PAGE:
The future of long-haul travel is bright for most of the world for the coming year, forecasts ForwardKeys.
The exception is travel to the United States, “where the climate is expected to be somewhat cooler than the rest of the world,” says the company, which analyzes 17 million flight booking transactions a day.
As reported last week with the latest UNWTO numbers, long-haul travel delivered an outstanding year in 2017.
Globally, intercontinental flight arrivals were up +7.0%. Inbound air travel to the Asia Pacific was up 4.4%; +11.5% to Africa and the Middle East, and soared in Europe, up by 13.3%.
The only negative was the Americas, where growth was virtually frozen – it was just 0.1% up on 2016.
Looking at the travel forecast for the first Quarter of 2018, long-haul flight bookings are 10.4% ahead of the equivalent moment last year. The notable exception is the USA, says ForwardKeys, where bookings for international arrivals are just 2.6% ahead.
The travel forecast for the Americas is one of contrasts. Overall, bookings are 4.8% ahead. The USA is at the lowest end of the spectrum, with the increase in booking approximately 2% lower than the average for the continent. Canada, on the other hand, looks set to experience strong growth in inbound travel due to Chinese visa facilitation and an increase in capacity from India.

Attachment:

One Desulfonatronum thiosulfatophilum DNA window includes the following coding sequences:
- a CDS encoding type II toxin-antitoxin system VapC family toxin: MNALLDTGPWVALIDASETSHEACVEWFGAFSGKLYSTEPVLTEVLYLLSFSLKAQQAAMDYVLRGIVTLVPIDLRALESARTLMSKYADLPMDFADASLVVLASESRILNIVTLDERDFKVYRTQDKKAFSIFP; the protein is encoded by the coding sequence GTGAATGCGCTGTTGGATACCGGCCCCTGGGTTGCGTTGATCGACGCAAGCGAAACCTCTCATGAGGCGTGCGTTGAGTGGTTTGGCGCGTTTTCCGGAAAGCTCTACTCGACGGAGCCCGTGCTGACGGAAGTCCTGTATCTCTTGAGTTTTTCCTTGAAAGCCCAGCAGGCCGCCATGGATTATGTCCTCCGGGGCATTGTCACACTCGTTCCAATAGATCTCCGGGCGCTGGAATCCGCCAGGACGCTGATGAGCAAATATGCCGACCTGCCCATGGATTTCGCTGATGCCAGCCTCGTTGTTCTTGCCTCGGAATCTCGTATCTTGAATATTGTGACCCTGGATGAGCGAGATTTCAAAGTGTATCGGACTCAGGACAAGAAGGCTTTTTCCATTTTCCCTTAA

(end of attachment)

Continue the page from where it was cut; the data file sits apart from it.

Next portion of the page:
The climate for regional and long-haul outbound travel in Latin America will be led by favorable bookings from Mexico in the north and hot travel conditions in the south, where Argentina, Brazil and Chile are all expected to continue growing at double-digit rates in Q1 2018.
Other regions show strong projections
Current long-haul bookings for the Asia Pacific region are running 12% ahead of where they were last December. Outbound bright spots include Australia, New Zealand, India and China, where economic growth is stimulating demand for travel, coupled with capacity increases.
Travel to South Korea is still suffering from the THAAD missile crisis and the deep setback is unlikely to be reversed by a recent thaw in diplomatic relations or the simultaneous occurrence of the winter Olympics in PyeongChang with Chinese New Year (conditions which in other years would probably precipitate a perfect storm in demand).
Long-haul bookings for Africa and the Middle East are 11.9% ahead. Africa’s outbound travel will rise too, buoyed up by general economic recovery in Nigeria and South Africa. Additionally, a long period of bad travel results over Egypt looks set to clear when the country welcomes back Russian tourists in February, when flights are predicted to resume.
Continental Europe should benefit from the EU-China Tourism Year with first-quarter bookings 13.3% ahead. In Russia, the FIFA world Cup will attract a surge in visitors and encourage the domestic population to remain at home. The outlook for the UK is uncertain though, where a rise in the value of £ Sterling is damping enthusiasm for the destination seen last year.
Olivier Jager, CEO, Forward Keys, said: “One has to be optimistic. Despite 2017 being a year filled with economic and political uncertainty, it is one in which long-haul travel has grown strongly and that trend looks set to continue.”